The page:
The Valley of Fear
First edition (US)
|Author||Arthur Conan Doyle|
|Publisher||George H. Doran Company|
|Preceded by||The Return of Sherlock Holmes|
|Followed by||His Last Bow|
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The Valley of Fear is the fourth and final Sherlock Holmes novel by Sir Arthur Conan Doyle. It is loosely based on the real-life exploits of the Molly Maguires and Pinkerton agent James McParland. The story was first published in the Strand Magazine between September 1914 and May 1915. The first book edition was copyrighted in 1914, published by George H. Doran Company in New York on 27 February 1915, and illustrated by Arthur I. Keller.
Holmes decodes a cipher warning from Moriarty's organization for "Douglas" in "Birlstone", but a corpse is there already. When Mr. Douglas blows the head off his American assassin, he dresses the body as himself, and hides, to throw off the chase for good. Holmes guesses the missing dumb-bell weighted down the killer's clothes in the moat. The calling card left, VV341, is Vermissa Valley Lodge 341. Decades ago for Pinkerton, he went months undercover, first with Freemen in Chicago, then west to desolate mountain coal mine area, to take down corrupt murderers who ran the Valley Freemen Lodge, but criminals pursued. Holmes warns Douglas, when acquitted, to flee England. But Moriarty prevails. The second Mrs. Douglas telegrams that her husband was lost overboard on his way to South Africa on a ship.
Holmes decodes a warning from Porlock, an informant against arch-criminal Moriarty, for "Douglas" resident five years at "Birlstone". Scotland Yard's MacDonald asks them to investigate a corpse with the same look and circle-in-triangle brand on the forearm as Birlstone owner Douglas. The head was blown off by an American-style sawed-off shotgun. Apparently, an intruder dropped a card with VV341, and left across a shallow moat. Watson observes the bereaved English wife and best male friend in unusually good spirits. When Holmes pretends the moat will be drained, the conspirators retrieve a missing dumb-bell weighting down the visitor's clothes beneath the water. Douglas comes from hiding, to explain he killed the assassin Baldwin in self-defence; the plan was to save him from more attacks by criminal survivors of Vermissa Valley. He hands Dr. Watson the following account.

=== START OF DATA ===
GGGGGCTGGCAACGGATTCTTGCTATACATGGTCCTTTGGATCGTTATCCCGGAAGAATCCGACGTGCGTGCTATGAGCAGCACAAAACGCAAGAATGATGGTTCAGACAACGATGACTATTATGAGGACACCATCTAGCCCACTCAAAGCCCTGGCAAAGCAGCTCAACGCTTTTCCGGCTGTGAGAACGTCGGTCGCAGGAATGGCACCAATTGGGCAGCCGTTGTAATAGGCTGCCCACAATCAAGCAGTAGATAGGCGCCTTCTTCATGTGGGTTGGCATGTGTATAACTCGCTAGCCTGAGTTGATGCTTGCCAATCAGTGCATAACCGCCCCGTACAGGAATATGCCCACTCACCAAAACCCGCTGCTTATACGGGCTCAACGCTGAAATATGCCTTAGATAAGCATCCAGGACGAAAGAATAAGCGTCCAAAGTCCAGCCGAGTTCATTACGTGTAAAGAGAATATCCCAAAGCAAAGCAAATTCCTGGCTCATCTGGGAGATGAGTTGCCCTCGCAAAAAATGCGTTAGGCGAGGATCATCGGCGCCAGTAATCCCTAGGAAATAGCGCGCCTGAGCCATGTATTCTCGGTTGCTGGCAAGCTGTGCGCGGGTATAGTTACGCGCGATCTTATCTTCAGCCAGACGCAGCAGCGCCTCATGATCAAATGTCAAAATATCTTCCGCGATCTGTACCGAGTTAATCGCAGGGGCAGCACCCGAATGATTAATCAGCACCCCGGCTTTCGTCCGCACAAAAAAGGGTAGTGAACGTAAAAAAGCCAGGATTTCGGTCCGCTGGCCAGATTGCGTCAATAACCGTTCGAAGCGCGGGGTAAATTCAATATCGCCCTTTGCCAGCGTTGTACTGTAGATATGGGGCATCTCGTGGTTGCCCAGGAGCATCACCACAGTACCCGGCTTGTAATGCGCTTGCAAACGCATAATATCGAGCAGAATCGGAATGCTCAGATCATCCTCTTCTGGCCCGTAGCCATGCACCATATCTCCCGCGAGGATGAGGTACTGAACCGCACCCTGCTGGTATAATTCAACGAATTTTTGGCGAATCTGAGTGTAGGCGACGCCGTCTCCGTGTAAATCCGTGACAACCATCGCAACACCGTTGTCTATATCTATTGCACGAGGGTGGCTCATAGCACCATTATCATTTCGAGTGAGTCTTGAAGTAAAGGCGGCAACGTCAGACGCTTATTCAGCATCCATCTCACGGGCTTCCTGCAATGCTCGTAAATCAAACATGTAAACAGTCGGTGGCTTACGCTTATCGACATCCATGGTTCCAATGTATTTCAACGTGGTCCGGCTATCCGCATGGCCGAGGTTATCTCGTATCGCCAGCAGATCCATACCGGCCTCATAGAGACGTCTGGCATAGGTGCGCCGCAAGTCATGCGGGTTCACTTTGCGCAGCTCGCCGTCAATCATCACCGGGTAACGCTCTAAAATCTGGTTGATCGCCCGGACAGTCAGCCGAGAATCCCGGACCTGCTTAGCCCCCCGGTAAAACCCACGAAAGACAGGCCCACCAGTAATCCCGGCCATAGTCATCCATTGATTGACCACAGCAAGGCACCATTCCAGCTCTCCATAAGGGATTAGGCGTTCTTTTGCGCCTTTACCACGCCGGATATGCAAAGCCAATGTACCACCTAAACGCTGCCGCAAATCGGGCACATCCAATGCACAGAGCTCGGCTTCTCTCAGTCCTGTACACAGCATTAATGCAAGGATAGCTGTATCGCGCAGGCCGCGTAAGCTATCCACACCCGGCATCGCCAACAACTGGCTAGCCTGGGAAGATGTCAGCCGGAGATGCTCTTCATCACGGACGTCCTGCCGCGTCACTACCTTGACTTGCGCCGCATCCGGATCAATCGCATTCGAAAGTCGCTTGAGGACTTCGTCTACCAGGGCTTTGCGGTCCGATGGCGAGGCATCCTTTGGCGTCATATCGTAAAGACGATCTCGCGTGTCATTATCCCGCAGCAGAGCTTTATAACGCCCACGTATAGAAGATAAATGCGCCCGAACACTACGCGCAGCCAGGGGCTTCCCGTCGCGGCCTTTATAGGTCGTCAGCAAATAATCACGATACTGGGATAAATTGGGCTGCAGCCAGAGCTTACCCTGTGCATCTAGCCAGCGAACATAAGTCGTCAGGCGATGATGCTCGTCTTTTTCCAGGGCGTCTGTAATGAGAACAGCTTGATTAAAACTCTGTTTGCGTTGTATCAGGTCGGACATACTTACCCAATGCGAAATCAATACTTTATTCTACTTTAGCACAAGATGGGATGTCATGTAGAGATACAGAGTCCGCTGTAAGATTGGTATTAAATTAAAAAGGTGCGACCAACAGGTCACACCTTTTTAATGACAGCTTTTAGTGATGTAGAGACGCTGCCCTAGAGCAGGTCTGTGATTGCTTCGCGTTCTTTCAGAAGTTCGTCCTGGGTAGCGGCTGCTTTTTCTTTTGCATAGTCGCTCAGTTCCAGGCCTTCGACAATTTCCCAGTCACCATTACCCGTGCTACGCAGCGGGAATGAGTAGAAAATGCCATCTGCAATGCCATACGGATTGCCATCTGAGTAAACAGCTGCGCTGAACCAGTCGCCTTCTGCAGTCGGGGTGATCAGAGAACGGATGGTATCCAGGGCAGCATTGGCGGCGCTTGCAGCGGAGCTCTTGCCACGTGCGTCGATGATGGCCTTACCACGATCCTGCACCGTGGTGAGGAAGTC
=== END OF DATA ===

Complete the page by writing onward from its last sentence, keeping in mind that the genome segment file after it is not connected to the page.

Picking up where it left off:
II. The Scowrers - 20 years before
Young McMurdo gains reputation as tough counterfeiter, Freemen Lodge member fleeing murder charges in Chicago. In the Vermissa coal mine area, McGinty rules Scowrers branded by a circle in square, the local Lodge 341 who extort, murder, and exchange vicious deeds with nearby Lodges. Pretty Ettie prefers McMurdo to nasty Baldwin, and wants to flee, but will wait some months. When word comes that Pinkerton sent Edwards, McMurdo gathers ringleaders in one room, and springs his trap on them, surrounded by the law. Although the worst were hanged, after ten years, villains were freed, and chased McMurdo-Edwards-Douglas, despite changes of name, location, and wife. He married Ettie, then she died in California, where he made a fortune.
Two months later, Mrs. Douglas telegrams from South Africa. Her husband was lost en route, overboard in a gale. Holmes had warned them to flee England, and blames Moriarty.
The Valley of Fear, notable for Professor Moriarty's involvement, is set before "The Final Problem", the short story in which Moriarty was introduced. This introduces a logical difficulty, as in "The Final Problem" Dr. Watson has never heard of Moriarty, whereas by the end of The Valley Of Fear he is, or should be, familiar with his name and character. The "Moriarty" element in the story is tied into the fate of the informer in the story. It ties the Molly Maguire background to another event of that period: the murder of James Carey, an informer who was shot on board a ship off the coast of Natal, South Africa in 1883 by Patrick O'Donnell, an Irish republican who had relatives in the Mollies and briefly visited the Pennsylvania coal mining district, supposedly looking for the suspected informer among them.
Among the few film adaptations are the 1916 silent film The Valley of Fear starring H.A. Saintsbury and Booth Conway, the 1935 British film The Triumph of Sherlock Holmes, starring Arthur Wontner as Holmes and Ian Fleming as Watson, and the 1984 animated film Sherlock Holmes and the Valley of Fear, starring Peter O'Toole as the voice of Holmes. The story was adapted for an episode of the 1954 television series Sherlock Holmes starring Ronald Howard as Holmes and Howard Marion Crawford as Watson. The episode is titled "The Case of the Pennsylvania Gun". The 1962 film Sherlock Holmes and the Deadly Necklace was intended to be an adaptation of The Valley of Fear, but only minor elements of the story remained in the final film. Apart from films, the book has also been adapted into a number of playscripts, for stage performance. The most recent and popular stage adaptation was by Adrian Flynn for the Oxford Playscripts series, for amateur productions.
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